Make Your Own Front Panels




Intro: Make Your Own Front Panels

When you have invested lots of time developing and prototyping your electronic DIY project and when it's finally time to mount it into a box, you realize that you need a front panel to make it look more professional.

In this instructable I will show you how to do it and to almost no cost.

Step 1: ​This Is What You Need.

  • Steel ruler
  • Leather Punch
  • Sharp Paper Knife
  • Glossy Thick paper for laser printers
  • Clear Lacquer spray
  • sheet of double sided mounting film, Mounting film
  • Transparent pvc for display window if needed. Min0.24mm thick
  • Drawing software for your computer
  • Printer, Color Laser or similar

Let's start making panels.

Step 2: Draw the Panel

When your are finish with your project and the PCB is screwed into place and all the test is done then is time to start drawing your front panel.

Start by carefully do all measurements for the buttons etc.

Draw the panel in any drawing software that you like. I use SmartDraw, you find it here. smartdraw

Begin with the outline frame of your panel.

Place simple cross for the cutouts, print on standard plain paper and again measure to see that you have the right dimension.

Step 3: Add Text and Color

If you got all the measurements right, go on and add text, button labels and color to your panel.

When happy with the result ,print on 200g/m2 glossy plain paper.

Cut out the waste but save a border around the panel.

Remove the protecting sheet from one side of the plastic film and paste the panel carefully onto it, make sure there is no air bubbles in between.

Step 4: Making the Holes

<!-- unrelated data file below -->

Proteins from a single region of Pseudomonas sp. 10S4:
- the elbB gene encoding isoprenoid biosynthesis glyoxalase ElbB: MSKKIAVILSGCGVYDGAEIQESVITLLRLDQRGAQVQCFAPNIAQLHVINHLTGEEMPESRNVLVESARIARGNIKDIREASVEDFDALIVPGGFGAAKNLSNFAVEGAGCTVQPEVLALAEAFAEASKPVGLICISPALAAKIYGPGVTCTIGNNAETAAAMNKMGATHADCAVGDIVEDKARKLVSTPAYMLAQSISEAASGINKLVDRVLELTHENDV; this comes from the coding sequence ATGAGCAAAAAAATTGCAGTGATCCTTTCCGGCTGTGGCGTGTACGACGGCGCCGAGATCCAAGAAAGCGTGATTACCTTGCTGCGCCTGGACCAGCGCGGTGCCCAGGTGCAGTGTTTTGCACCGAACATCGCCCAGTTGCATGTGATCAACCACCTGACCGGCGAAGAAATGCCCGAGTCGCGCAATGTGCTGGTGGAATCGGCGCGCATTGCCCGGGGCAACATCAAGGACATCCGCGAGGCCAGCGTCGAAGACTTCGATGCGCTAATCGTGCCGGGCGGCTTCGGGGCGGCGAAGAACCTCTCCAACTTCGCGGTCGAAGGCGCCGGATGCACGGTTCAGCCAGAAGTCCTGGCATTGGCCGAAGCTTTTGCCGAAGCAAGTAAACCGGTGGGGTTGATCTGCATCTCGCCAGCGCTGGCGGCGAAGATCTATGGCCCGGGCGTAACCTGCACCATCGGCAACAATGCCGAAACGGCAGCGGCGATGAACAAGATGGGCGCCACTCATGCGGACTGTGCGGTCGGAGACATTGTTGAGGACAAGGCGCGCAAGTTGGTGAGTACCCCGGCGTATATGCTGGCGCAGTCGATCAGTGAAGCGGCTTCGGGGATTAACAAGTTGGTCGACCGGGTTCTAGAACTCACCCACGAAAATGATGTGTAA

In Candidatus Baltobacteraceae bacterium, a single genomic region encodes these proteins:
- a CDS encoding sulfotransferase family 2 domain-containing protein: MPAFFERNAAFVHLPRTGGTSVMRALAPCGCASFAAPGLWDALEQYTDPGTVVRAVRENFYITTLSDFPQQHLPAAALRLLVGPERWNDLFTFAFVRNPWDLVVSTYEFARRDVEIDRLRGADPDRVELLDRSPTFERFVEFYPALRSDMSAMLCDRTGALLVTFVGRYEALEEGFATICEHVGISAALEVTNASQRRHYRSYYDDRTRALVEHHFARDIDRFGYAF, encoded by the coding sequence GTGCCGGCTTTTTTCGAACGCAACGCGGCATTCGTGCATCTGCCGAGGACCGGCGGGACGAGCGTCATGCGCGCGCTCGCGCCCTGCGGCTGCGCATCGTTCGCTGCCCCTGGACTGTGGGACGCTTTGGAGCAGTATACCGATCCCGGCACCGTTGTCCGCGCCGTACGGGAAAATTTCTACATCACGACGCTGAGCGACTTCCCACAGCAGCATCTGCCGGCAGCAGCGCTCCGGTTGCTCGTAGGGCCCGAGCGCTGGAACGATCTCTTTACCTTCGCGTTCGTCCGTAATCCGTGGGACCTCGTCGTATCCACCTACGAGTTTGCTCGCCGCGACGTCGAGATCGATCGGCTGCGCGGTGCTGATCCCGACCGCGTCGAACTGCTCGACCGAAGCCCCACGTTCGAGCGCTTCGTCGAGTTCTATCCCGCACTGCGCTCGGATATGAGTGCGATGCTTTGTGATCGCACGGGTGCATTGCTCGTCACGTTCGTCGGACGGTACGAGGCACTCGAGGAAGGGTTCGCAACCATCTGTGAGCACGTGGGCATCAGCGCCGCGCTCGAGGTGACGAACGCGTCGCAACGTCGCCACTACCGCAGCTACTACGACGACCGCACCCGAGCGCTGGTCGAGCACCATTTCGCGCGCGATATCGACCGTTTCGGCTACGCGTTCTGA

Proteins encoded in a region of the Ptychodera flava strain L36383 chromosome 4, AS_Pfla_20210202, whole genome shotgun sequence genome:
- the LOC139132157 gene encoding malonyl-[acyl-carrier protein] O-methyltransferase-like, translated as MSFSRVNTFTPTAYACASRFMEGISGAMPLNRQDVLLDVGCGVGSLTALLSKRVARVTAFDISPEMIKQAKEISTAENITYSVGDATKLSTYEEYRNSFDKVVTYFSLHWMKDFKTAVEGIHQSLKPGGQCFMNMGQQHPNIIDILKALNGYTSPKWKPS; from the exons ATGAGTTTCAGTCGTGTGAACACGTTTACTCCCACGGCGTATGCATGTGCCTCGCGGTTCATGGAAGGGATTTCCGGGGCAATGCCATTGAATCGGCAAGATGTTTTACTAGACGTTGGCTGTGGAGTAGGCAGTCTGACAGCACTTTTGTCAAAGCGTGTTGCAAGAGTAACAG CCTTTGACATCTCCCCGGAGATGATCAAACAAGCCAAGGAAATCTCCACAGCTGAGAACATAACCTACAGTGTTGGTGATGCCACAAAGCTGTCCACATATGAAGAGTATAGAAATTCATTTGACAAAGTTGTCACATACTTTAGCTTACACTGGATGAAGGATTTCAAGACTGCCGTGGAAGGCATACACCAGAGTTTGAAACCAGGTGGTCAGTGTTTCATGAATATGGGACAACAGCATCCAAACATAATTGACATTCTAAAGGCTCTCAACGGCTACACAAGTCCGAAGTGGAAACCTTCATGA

Use the paper knife and the steel ruler to resize the panel, follow the Outline border carefully.

Continue with the display window,(if any).

Use a leather punch to cut the round holes for the buttons, select a size slightly bigger then the button itself.

Place the panel onto the box to make sure it fits as expected.

Step 5: Protect Your Panel

Protect the panel with at least 2 layer of transparent spray lacquer.

When waiting for the panel to dry cut out the display window if needed.

Make sure to do the window slightly bigger than the cut out in the panel.

Step 6: Paste Your Panel to the Box.

Place the display window on to the display in the right place.

Remove the protective sheet from the panel and carefully place it in the right position on to the box.

Add pressure to make it stick to the surface.

That's it, you are done.

Step 7: Done

If succeed you will have a nice looking panel added to your project.

I use this technique to many of my electronic projects to make them look more professional.

I hope you will find this instructable useful for you.

All the best.



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    15 Discussions


    7 months ago

    great idea thanks for sharing


    8 months ago

    Another method is to backprint on clear or matte lexan film and then spray paint a background color. The image is thus protected and really professional. Corel Draw allows mirror imaging so the image comes out correct when printed on the back of the film. I use this regularly with a laser printer.

    1 reply

    Reply 8 months ago

    Good idea. Publish an instructable!


    8 months ago